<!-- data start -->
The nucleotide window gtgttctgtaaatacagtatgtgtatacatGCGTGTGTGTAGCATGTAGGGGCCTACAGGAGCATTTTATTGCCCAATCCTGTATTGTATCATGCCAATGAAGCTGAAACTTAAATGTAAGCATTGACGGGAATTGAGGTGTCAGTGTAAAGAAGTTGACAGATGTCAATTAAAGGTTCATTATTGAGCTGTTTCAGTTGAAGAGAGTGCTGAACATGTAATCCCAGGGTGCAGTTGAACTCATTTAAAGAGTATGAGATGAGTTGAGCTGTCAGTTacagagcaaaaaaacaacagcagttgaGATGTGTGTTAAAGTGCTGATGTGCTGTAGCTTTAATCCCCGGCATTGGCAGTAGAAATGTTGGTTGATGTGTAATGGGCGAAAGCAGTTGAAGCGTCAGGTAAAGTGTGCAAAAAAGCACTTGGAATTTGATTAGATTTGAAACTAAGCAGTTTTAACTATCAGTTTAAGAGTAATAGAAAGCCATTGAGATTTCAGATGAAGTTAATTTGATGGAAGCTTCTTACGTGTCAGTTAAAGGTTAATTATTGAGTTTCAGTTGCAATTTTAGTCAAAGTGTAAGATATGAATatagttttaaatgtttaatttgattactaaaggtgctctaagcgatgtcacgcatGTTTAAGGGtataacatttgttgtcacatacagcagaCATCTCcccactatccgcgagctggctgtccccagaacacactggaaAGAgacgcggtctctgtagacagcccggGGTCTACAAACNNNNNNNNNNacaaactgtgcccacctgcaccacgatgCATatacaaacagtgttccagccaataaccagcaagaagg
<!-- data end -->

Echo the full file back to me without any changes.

The nucleotide window gtgttctgtaaatacagtatgtgtatacatGCGTGTGTGTAGCATGTAGGGGCCTACAGGAGCATTTTATTGCCCAATCCTGTATTGTATCATGCCAATGAAGCTGAAACTTAAATGTAAGCATTGACGGGAATTGAGGTGTCAGTGTAAAGAAGTTGACAGATGTCAATTAAAGGTTCATTATTGAGCTGTTTCAGTTGAAGAGAGTGCTGAACATGTAATCCCAGGGTGCAGTTGAACTCATTTAAAGAGTATGAGATGAGTTGAGCTGTCAGTTacagagcaaaaaaacaacagcagttgaGATGTGTGTTAAAGTGCTGATGTGCTGTAGCTTTAATCCCCGGCATTGGCAGTAGAAATGTTGGTTGATGTGTAATGGGCGAAAGCAGTTGAAGCGTCAGGTAAAGTGTGCAAAAAAGCACTTGGAATTTGATTAGATTTGAAACTAAGCAGTTTTAACTATCAGTTTAAGAGTAATAGAAAGCCATTGAGATTTCAGATGAAGTTAATTTGATGGAAGCTTCTTACGTGTCAGTTAAAGGTTAATTATTGAGTTTCAGTTGCAATTTTAGTCAAAGTGTAAGATATGAATatagttttaaatgtttaatttgattactaaaggtgctctaagcgatgtcacgcatGTTTAAGGGtataacatttgttgtcacatacagcagaCATCTCcccactatccgcgagctggctgtccccagaacacactggaaAGAgacgcggtctctgtagacagcccggGGTCTACAAACNNNNNNNNNNacaaactgtgcccacctgcaccacgatgCATatacaaacagtgttccagccaataaccagcaagaagg